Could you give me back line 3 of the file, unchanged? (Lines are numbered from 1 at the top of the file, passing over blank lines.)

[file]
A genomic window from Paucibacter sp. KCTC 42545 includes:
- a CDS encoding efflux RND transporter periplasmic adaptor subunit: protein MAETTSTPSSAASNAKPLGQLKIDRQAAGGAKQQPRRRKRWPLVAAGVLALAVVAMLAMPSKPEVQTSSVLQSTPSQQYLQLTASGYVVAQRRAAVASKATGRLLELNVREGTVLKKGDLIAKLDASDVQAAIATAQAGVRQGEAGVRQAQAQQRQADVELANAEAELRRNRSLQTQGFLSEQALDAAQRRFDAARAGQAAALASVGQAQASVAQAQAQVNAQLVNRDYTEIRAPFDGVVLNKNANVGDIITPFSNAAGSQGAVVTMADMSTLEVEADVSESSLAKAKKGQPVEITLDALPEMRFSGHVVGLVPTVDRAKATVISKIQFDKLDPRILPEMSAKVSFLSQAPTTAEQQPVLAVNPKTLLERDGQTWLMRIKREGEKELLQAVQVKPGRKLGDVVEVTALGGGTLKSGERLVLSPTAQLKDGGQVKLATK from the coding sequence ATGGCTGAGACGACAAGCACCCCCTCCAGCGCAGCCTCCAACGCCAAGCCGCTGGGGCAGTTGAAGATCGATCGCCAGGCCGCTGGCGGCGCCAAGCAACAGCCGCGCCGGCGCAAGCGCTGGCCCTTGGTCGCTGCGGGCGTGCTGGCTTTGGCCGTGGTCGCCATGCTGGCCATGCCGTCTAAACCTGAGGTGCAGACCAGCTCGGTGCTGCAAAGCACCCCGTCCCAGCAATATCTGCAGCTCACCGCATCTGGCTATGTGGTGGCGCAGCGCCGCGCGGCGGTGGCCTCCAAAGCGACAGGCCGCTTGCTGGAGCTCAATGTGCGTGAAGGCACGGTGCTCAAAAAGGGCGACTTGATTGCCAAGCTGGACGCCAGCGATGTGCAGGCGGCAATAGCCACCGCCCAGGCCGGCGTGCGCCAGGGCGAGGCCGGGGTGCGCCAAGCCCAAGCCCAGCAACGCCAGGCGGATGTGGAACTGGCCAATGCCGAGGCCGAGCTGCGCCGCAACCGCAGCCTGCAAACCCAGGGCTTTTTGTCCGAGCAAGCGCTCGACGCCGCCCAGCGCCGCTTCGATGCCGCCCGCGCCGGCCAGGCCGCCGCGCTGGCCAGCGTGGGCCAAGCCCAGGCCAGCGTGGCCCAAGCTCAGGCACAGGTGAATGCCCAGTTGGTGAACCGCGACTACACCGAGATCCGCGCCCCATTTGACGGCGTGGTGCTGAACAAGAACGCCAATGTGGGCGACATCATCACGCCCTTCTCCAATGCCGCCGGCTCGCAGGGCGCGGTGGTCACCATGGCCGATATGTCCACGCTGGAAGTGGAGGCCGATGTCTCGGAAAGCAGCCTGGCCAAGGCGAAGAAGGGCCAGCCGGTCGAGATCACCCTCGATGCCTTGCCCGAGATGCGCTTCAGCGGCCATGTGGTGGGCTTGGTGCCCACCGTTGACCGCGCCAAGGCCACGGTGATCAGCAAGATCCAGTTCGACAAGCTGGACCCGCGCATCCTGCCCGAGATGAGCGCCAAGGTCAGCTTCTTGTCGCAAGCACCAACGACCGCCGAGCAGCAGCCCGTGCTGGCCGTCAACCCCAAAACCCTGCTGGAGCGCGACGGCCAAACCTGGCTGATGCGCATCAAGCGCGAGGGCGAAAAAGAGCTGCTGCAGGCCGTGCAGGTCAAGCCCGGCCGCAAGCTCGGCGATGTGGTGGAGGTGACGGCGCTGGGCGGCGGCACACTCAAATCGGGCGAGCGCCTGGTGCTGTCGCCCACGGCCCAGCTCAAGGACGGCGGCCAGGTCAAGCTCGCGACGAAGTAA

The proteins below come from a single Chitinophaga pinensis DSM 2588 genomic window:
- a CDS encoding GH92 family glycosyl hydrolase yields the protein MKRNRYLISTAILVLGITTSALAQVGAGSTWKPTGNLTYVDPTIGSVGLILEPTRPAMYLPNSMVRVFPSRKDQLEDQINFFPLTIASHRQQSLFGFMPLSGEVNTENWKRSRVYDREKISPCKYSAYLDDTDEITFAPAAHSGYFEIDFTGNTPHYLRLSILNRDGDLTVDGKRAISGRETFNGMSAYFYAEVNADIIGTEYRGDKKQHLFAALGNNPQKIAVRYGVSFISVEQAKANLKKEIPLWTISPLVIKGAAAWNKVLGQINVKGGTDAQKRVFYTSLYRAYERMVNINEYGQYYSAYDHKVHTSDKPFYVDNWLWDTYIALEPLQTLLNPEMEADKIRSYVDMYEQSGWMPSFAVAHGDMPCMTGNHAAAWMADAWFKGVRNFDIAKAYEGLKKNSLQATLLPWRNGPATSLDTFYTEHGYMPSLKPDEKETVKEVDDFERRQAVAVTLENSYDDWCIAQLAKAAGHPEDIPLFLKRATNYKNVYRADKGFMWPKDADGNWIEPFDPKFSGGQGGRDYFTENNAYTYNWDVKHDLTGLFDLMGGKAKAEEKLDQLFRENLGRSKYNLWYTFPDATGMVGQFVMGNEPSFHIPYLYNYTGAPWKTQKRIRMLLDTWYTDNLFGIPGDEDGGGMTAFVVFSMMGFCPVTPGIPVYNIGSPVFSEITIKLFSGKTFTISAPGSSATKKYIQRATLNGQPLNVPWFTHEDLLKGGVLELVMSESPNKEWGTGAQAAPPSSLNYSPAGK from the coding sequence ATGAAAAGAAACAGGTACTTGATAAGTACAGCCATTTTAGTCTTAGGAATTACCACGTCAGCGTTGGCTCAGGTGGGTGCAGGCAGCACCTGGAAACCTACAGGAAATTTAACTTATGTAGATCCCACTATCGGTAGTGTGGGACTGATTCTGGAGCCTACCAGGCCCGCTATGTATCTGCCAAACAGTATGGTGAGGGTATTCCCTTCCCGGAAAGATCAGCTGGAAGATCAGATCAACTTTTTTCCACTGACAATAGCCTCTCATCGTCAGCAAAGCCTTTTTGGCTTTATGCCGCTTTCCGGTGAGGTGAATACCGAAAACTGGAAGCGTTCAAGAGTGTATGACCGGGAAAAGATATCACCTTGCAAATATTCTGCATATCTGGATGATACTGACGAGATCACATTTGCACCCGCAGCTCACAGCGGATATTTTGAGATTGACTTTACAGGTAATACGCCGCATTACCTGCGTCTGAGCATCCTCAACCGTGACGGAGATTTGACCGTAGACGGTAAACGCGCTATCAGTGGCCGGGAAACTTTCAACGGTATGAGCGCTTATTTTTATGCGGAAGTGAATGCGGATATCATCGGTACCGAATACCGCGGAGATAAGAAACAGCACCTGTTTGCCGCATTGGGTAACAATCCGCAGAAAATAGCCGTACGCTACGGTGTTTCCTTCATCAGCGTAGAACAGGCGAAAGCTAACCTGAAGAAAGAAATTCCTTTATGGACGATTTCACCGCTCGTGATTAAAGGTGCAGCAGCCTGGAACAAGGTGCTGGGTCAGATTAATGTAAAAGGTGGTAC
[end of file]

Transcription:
The proteins below come from a single Chitinophaga pinensis DSM 2588 genomic window: